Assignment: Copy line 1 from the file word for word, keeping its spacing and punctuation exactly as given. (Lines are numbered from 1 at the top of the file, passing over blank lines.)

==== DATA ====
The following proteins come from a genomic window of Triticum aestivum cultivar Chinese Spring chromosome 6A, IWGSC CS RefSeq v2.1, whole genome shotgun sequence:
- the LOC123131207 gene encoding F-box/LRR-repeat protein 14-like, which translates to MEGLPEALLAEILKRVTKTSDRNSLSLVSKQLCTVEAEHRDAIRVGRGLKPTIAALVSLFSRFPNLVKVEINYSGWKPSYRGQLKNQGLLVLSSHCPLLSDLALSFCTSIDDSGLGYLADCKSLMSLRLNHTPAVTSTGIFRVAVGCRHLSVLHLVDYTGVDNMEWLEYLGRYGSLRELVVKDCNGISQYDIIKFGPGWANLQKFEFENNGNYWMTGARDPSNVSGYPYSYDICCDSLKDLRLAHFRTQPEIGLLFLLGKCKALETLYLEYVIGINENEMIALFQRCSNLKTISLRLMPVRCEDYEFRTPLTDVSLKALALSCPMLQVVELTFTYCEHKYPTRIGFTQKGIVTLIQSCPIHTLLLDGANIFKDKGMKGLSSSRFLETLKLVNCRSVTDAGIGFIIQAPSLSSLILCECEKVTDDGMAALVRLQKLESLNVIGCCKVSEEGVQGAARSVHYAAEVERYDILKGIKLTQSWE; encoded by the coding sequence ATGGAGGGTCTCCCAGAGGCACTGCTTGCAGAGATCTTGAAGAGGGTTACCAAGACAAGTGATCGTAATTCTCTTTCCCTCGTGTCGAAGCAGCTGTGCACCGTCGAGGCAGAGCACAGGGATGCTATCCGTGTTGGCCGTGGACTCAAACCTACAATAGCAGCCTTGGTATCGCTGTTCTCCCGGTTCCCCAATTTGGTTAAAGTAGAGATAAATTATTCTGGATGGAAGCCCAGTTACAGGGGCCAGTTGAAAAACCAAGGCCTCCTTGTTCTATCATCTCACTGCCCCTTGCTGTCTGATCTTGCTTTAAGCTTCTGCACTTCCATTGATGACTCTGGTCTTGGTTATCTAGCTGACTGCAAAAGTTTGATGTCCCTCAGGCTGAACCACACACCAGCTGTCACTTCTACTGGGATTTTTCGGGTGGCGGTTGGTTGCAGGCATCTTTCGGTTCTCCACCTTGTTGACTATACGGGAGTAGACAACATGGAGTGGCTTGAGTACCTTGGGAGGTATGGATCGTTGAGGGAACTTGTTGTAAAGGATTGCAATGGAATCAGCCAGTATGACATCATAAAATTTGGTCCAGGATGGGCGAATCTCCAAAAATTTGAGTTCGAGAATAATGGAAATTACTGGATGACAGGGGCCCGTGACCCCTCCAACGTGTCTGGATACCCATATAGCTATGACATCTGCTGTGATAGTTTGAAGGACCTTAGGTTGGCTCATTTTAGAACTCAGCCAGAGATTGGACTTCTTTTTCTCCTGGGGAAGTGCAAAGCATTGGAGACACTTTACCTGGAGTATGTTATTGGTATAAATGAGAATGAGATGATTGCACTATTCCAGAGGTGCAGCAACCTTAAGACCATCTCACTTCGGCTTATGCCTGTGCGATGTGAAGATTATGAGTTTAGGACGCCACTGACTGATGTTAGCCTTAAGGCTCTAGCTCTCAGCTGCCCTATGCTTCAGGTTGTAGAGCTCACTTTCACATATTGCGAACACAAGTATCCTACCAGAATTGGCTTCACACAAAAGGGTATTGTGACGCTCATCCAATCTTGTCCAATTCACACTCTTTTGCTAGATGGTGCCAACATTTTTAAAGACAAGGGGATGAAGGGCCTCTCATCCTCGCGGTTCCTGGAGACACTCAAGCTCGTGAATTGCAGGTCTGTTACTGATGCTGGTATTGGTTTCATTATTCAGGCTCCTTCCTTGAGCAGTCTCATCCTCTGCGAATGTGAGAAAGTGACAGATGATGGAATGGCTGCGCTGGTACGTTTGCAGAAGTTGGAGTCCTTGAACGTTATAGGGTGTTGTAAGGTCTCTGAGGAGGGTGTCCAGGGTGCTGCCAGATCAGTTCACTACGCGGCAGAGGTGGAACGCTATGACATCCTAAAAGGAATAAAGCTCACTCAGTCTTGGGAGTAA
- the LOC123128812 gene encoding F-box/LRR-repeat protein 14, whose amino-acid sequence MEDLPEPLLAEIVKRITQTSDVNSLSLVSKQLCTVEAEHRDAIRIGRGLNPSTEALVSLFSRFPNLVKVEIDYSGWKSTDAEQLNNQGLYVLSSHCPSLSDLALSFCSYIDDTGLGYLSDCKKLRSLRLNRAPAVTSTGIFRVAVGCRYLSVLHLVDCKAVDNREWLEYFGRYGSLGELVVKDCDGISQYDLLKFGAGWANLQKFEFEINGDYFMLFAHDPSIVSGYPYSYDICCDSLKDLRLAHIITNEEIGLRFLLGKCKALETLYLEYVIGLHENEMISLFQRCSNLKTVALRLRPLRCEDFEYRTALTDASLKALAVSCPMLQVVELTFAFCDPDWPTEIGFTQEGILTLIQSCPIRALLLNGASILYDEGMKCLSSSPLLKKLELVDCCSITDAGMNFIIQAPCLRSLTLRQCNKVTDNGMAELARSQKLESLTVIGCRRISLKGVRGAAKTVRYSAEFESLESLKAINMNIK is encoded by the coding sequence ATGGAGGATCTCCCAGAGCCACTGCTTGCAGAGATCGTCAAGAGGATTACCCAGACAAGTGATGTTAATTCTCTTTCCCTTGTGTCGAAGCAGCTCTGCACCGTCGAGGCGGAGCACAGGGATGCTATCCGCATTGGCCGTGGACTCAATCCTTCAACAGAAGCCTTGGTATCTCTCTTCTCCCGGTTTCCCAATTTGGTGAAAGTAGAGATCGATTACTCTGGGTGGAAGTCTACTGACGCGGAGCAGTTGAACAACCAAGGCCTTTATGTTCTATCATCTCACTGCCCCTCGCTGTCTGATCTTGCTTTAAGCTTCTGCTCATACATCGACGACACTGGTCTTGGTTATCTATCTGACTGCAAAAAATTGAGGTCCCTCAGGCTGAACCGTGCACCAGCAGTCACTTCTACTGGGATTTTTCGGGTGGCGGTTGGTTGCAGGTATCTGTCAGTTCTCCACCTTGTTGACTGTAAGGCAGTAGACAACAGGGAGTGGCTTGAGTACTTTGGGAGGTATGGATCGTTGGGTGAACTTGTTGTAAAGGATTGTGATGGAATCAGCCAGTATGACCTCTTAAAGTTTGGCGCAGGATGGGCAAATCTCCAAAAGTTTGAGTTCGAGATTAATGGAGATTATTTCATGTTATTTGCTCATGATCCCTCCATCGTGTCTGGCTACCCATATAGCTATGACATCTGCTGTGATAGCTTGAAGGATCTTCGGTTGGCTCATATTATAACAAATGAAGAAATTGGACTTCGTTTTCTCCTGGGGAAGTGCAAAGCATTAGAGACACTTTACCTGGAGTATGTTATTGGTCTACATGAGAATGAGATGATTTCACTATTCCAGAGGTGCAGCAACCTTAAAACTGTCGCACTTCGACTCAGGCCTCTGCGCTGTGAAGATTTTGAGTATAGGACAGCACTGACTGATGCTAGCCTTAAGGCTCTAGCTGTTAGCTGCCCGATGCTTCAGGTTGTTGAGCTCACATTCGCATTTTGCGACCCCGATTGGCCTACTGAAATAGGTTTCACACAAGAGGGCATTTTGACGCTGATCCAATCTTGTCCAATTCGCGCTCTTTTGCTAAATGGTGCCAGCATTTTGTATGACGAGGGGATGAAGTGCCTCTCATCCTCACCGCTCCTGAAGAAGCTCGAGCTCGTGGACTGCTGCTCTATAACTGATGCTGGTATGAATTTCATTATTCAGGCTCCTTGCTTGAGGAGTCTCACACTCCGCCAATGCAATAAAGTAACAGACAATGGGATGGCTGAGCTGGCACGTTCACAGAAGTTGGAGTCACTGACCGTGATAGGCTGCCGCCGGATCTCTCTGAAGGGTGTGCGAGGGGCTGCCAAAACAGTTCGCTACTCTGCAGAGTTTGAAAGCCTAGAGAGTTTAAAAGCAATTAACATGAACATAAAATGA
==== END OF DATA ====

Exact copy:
The following proteins come from a genomic window of Triticum aestivum cultivar Chinese Spring chromosome 6A, IWGSC CS RefSeq v2.1, whole genome shotgun sequence: